Of course, everyone back in Germany asked about what our observations were regarding Mr. Trump and what Americans thought of him. And of course, there was almost no one who me met on our trip who did not bring the topic on the table at some point.
The truth is, that among all the people we met during those three months, there was only one who had voted for Trump. Most people started the conversation immediately by apologizing for their president which appeared to me as something rather painful for many, because in general, the office of the president is something of such high value to every American.
The one Trump voter argued – in a nutshell – that the people were done with political elites and the Bush and Clinton dynasties, and that if the US were already going down the drain, Mr. Trump would accelerate it which would give America the opportunity to rebuild itself. – Hm.
“Mr. Trump is the wrong answer to the right questions.”
This is how someone summarized his view on the situation which probably brings it to the point best. No doubt, the USA are facing massive socio-political challenges. If I were to put it short, I would say that rural America in many parts of the country is as poor as ever, and that the gap between rich and poor in the cities is enormous.
Only to give a few examples which we have either witnessed ourselves or heard about in our many conversations on the state of the country: The part of Idaho which we visited has cut down one school day per week for budgetary reasons, meaning that students go to school for four days a week only. Thousands of people in San Francisco have a job and make a living but cannot afford housing and live in tents and their cars. Decent health care remains affordable to the privileged only (I have never seen so many people with missing teeth then in the last three months), the American food industry is swamping the country with highly processed foods, too many people are just outrageously obese, too many TVs are screaming their program at people of all ages, prescription drugs are a huge problem around the country, the everyday family life seems to be even more submitted to the rules of efficiency, and the tension between the ethnicities appears as high as I have ever seen. It seems that the political and spiritual institutions have failed and are losing their followers, whereas the new economy and universities are dashing away in their ivory towers, inaccessible to so many.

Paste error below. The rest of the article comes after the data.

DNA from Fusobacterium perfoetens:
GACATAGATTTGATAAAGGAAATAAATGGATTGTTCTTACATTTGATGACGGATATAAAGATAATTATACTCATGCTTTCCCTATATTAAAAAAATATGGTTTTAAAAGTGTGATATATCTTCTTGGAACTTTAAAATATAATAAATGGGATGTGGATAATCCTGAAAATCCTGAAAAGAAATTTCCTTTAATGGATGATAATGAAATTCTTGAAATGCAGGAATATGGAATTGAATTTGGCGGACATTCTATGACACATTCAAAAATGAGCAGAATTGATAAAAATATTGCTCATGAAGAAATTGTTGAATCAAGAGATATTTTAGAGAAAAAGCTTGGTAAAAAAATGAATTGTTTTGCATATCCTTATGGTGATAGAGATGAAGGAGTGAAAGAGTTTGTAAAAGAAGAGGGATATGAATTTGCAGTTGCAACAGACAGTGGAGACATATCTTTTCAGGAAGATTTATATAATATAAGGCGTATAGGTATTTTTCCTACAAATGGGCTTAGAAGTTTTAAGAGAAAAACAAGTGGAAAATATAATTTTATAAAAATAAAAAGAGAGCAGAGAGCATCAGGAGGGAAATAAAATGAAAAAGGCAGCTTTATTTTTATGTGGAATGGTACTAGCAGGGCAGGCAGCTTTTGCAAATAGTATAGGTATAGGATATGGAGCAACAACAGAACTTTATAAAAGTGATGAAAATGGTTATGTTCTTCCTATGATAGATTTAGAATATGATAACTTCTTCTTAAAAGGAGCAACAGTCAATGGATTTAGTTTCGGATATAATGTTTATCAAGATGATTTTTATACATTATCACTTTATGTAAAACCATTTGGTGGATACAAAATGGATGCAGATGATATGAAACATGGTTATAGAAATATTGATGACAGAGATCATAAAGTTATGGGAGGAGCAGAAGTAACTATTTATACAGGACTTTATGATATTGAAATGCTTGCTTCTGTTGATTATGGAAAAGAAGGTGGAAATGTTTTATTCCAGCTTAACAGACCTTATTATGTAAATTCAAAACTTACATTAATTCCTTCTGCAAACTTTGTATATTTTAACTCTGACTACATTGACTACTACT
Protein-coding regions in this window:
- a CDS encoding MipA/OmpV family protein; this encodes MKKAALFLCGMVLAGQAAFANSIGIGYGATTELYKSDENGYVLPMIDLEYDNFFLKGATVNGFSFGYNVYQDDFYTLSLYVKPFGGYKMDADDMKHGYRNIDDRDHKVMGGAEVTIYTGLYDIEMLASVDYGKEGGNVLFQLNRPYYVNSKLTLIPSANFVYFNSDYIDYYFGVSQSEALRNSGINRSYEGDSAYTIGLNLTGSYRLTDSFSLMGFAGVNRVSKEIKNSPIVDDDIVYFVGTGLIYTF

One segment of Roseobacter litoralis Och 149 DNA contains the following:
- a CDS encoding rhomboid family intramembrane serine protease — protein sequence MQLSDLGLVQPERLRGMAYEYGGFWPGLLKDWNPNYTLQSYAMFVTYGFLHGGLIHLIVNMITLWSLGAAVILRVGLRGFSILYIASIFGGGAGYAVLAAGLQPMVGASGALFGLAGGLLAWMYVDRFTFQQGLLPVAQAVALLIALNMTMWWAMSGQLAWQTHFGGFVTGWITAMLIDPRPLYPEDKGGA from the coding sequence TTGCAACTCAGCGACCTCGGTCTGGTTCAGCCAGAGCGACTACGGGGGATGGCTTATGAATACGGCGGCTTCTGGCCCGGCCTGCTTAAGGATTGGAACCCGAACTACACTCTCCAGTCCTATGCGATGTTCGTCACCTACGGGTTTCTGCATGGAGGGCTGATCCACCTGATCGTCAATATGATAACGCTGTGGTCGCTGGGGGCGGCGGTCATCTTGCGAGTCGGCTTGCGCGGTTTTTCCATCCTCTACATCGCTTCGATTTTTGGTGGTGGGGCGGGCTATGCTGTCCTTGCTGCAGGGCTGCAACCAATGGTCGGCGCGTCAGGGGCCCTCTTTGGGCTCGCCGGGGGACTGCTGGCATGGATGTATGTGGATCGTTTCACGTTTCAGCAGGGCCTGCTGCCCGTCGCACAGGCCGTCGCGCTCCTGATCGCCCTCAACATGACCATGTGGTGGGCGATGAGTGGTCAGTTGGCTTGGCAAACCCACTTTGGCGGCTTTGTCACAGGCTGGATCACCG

In light of Mr. Trump’s performance, quite a few have said that they are looking to Germany and Mrs. Merkel to sort out the new world order. And I can see what they mean after having travelled the country for three months. Even though it is and must continue to be heavily debated as it is not a “deus ex machina”, it was a wise political decision which German leaders took at the outset of post-World War II Germany to implement a functioning social benefit system. Even though it could be managed better and is abused in so many ways, it is still worth every penny. Because it allows everyone to live a decent life. And that to me is something of a basic humanitarian principle.
At the same time, the American drive and kindness is still as inspiring as ever. We have encountered so many welcoming and hospitable people, opening their arms and doors to us, listening to us, sharing with us their stories, following our trip on the blog and in real life. We have reconnected with old friends and made many new ones, they care about us, and we care about them. The American spirit is alive. And Trump will not change anything about it. That I am convinced of.
And besides, everyone “broom before their own house” as we say in German. Returning to Germany which is amidst the electoral campaign for the next federal elections, it becomes very apparent that Germany has to deal with a lot of internal unrest itself. A new right-wing populist party has been rising over the last five years, moving into state parlaments and city halls. One of their campaign posters shows a (white) pregnant woman lying on her back in the grass, showing her naked belly. Below the picture, it says: “Neue Deutsche? – Machen wir selber!” (“New Germans?” – “We make them ourselves!”). A message that needs no comment.
I couldn’t believe it when I first saw it. Words still fail me. I thought we had overcome such language and such thinking in post-Holocaust Germany, and it shows that we are confronted with the same issues in Germany and Europe as in the USA. Wrong answers to the right questions are as likely over here as they are over there.